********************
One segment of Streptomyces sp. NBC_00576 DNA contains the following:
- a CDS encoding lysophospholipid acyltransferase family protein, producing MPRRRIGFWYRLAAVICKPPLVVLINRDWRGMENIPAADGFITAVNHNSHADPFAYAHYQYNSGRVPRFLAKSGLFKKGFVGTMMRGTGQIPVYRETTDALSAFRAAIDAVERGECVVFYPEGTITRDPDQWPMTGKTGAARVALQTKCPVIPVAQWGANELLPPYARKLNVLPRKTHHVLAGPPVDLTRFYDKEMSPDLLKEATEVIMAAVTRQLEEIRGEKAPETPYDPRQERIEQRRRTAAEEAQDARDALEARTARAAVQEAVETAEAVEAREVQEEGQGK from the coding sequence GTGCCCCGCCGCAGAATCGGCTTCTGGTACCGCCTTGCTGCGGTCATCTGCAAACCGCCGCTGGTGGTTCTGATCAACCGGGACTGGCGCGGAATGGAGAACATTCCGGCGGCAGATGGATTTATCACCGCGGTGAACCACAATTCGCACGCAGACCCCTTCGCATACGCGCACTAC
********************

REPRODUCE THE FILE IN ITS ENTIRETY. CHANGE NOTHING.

One segment of Streptomyces sp. NBC_00576 DNA contains the following:
- a CDS encoding lysophospholipid acyltransferase family protein, producing MPRRRIGFWYRLAAVICKPPLVVLINRDWRGMENIPAADGFITAVNHNSHADPFAYAHYQYNSGRVPRFLAKSGLFKKGFVGTMMRGTGQIPVYRETTDALSAFRAAIDAVERGECVVFYPEGTITRDPDQWPMTGKTGAARVALQTKCPVIPVAQWGANELLPPYARKLNVLPRKTHHVLAGPPVDLTRFYDKEMSPDLLKEATEVIMAAVTRQLEEIRGEKAPETPYDPRQERIEQRRRTAAEEAQDARDALEARTARAAVQEAVETAEAVEAREVQEEGQGK from the coding sequence GTGCCCCGCCGCAGAATCGGCTTCTGGTACCGCCTTGCTGCGGTCATCTGCAAACCGCCGCTGGTGGTTCTGATCAACCGGGACTGGCGCGGAATGGAGAACATTCCGGCGGCAGATGGATTTATCACCGCGGTGAACCACAATTCGCACGCAGACCCCTTCGCATACGCGCACTAC